A Critique of The Purge’s Dystopian Elements

The Purge is a movie that depicts a society in which crime and poverty are all but eradicated through an annual Purge Night where all crime is legal for a period of 12 hours. On this particular Purge Night, a man and his family prepare for the Purge by arming their newly installed alarm system. However, his children jeopardize their safety by allowing other people to enter their home. The remainder of the film is the man and his family fending off zealous purgers who threaten their safety. Since murder is legal during the Purge, the Sandins are literally fighting for their lives from the zealots who would kill them.

            The society depicted in the Purge does have dystopian elements. The annual purge was instituted by a new government seeking to somehow improve society – in this case, by eradicating crime by allowing it to occur within specific parameters. They used propaganda like the emergency bulletin and the various ads about the Purge to convince the masses about the merits of this barbaric solution. This propaganda also created an atmosphere of hysteria that led to chaos during the Purge. Moreover, the events of the Purge imply a system of strict social stratification. Mr. Sandin is able to protect his family from the violence of the Purge because he is wealthy enough to purchase an alarm system for his family. If his children had not let outsiders into their home, they would have been safe. Other characters, especially the man that the son lets into the home, do not have that same privilege and suffer because of it. Similar to 1984, there are opposing opinions regarding the Purge. While the Sandins try to stay out of the Purge completely, other people embrace the Purge and use it to justify their violent desires. These zealots are just like the members of the Inner Party who want to promote the new regime.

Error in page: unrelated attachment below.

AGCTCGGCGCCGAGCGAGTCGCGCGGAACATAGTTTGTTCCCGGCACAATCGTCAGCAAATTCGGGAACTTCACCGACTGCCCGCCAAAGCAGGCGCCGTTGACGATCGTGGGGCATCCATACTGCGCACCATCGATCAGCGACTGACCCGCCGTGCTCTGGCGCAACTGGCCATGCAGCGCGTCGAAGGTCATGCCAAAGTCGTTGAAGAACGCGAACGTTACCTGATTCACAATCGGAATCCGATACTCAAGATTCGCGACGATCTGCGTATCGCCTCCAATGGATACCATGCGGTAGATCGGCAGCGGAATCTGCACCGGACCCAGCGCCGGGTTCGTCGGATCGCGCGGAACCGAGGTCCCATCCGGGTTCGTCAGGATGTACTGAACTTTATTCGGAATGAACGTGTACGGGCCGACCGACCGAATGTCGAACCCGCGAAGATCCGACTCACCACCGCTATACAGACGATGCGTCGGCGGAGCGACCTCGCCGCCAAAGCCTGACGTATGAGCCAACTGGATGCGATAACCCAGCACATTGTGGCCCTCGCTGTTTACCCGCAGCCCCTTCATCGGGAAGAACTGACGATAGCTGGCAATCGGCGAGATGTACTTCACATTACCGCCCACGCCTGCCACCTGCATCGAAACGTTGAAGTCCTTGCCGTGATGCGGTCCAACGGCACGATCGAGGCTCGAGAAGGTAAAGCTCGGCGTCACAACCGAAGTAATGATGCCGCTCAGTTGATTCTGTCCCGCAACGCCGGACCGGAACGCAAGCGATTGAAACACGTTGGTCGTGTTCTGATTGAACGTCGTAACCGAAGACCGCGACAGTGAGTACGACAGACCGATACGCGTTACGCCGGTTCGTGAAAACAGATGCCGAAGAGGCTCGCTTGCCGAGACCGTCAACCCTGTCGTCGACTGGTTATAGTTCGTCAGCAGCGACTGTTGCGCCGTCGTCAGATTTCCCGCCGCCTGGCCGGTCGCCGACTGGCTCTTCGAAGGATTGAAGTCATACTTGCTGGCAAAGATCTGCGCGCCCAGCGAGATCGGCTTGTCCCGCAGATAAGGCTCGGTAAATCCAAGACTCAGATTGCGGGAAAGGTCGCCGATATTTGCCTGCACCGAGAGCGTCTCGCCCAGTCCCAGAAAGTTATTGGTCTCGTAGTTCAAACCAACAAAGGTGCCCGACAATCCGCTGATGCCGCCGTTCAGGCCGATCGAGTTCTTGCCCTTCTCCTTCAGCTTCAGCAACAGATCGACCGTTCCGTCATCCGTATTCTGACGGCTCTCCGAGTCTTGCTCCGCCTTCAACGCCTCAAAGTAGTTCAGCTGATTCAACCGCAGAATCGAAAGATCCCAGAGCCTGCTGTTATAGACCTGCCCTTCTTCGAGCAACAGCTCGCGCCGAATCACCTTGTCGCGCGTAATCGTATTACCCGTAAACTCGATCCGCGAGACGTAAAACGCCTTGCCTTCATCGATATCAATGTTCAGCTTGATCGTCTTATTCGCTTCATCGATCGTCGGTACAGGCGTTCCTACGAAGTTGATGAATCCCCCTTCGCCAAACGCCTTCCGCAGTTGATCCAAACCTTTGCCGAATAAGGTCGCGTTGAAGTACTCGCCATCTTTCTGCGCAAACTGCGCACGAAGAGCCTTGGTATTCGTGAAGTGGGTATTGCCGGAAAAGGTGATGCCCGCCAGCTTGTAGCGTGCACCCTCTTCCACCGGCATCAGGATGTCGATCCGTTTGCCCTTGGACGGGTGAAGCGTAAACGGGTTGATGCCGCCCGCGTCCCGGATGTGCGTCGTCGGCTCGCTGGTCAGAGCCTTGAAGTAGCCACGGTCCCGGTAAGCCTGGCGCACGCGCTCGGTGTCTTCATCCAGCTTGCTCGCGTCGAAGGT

This dystopia is fairly realistic because the new society could easily emerge from the increase of crime and poverty in the capitalist society. Like most dystopias, the society emerges from a group of elites who have good intentions, but the execution ultimately results in exploitation of people. The improved society does not actually solve the problem though; it just creates a new type of exploitation. In the Purge, homeless people become victims of the elites because they are unable to participate in the Purge to become socially mobile. Even though poverty is eradicated during the Purge, this is only the case because purgers are murdering poor people.

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